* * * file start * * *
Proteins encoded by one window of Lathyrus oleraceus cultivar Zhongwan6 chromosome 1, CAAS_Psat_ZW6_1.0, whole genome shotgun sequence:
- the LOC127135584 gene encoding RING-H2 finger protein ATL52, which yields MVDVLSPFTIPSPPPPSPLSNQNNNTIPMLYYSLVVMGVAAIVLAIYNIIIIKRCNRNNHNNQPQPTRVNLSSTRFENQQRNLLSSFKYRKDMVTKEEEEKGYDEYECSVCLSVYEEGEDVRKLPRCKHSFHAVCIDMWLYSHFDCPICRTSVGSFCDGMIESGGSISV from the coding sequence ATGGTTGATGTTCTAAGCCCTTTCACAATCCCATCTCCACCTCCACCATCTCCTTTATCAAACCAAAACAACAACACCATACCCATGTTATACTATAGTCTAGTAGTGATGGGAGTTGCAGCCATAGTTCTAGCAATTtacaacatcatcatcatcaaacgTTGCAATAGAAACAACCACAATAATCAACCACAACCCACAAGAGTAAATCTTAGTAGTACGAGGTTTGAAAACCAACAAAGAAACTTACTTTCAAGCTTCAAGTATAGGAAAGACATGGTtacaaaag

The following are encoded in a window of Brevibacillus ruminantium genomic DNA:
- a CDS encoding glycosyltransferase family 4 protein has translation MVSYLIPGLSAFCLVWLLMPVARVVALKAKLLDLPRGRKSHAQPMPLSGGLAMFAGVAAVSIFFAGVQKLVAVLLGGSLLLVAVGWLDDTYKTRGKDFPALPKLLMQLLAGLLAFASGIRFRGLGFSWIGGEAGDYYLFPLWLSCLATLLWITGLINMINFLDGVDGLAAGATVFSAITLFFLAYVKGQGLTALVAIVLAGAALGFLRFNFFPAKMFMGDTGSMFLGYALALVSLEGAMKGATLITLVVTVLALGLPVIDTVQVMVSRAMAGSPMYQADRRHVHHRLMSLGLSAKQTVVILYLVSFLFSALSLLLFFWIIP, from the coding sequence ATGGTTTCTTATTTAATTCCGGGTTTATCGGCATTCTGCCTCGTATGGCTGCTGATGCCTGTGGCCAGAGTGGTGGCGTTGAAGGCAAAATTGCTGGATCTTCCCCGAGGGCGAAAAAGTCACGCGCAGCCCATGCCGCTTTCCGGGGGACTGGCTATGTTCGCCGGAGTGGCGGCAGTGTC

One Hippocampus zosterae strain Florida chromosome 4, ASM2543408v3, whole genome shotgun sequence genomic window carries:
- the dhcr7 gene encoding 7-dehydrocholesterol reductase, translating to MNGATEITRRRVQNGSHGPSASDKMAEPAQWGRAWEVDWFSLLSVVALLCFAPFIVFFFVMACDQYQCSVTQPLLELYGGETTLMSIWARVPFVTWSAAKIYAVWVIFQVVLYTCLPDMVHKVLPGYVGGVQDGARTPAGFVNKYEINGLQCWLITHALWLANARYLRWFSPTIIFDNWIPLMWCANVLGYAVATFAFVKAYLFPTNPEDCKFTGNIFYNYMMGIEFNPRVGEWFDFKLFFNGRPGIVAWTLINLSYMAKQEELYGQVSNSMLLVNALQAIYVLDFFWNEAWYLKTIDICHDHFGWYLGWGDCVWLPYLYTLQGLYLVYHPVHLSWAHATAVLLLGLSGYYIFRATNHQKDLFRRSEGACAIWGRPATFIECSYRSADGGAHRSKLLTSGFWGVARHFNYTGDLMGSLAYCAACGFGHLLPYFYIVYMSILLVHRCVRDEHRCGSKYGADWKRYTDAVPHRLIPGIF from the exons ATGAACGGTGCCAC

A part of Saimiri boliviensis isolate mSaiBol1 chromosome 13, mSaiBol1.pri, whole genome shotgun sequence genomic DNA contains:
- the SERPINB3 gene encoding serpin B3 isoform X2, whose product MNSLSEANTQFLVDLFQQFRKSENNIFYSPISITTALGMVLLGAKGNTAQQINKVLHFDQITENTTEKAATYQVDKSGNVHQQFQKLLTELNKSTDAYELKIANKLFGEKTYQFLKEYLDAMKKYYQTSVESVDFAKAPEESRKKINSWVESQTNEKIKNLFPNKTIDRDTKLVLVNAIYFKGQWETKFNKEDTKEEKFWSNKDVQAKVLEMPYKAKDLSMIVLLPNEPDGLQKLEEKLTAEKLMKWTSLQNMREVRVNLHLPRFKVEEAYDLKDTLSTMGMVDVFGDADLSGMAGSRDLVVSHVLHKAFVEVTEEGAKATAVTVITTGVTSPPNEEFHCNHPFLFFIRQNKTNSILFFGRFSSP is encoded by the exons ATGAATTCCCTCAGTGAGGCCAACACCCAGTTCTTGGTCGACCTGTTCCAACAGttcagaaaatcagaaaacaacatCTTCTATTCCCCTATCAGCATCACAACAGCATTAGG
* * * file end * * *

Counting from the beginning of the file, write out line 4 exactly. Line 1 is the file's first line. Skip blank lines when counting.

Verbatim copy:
- a CDS encoding glycosyltransferase family 4 protein has translation MVSYLIPGLSAFCLVWLLMPVARVVALKAKLLDLPRGRKSHAQPMPLSGGLAMFAGVAAVSIFFAGVQKLVAVLLGGSLLLVAVGWLDDTYKTRGKDFPALPKLLMQLLAGLLAFASGIRFRGLGFSWIGGEAGDYYLFPLWLSCLATLLWITGLINMINFLDGVDGLAAGATVFSAITLFFLAYVKGQGLTALVAIVLAGAALGFLRFNFFPAKMFMGDTGSMFLGYALALVSLEGAMKGATLITLVVTVLALGLPVIDTVQVMVSRAMAGSPMYQADRRHVHHRLMSLGLSAKQTVVILYLVSFLFSALSLLLFFWIIP, from the coding sequence ATGGTTTCTTATTTAATTCCGGGTTTATCGGCATTCTGCCTCGTATGGCTGCTGATGCCTGTGGCCAGAGTGGTGGCGTTGAAGGCAAAATTGCTGGATCTTCCCCGAGGGCGAAAAAGTCACGCGCAGCCCATGCCGCTTTCCGGGGGACTGGCTATGTTCGCCGGAGTGGCGGCAGTGTC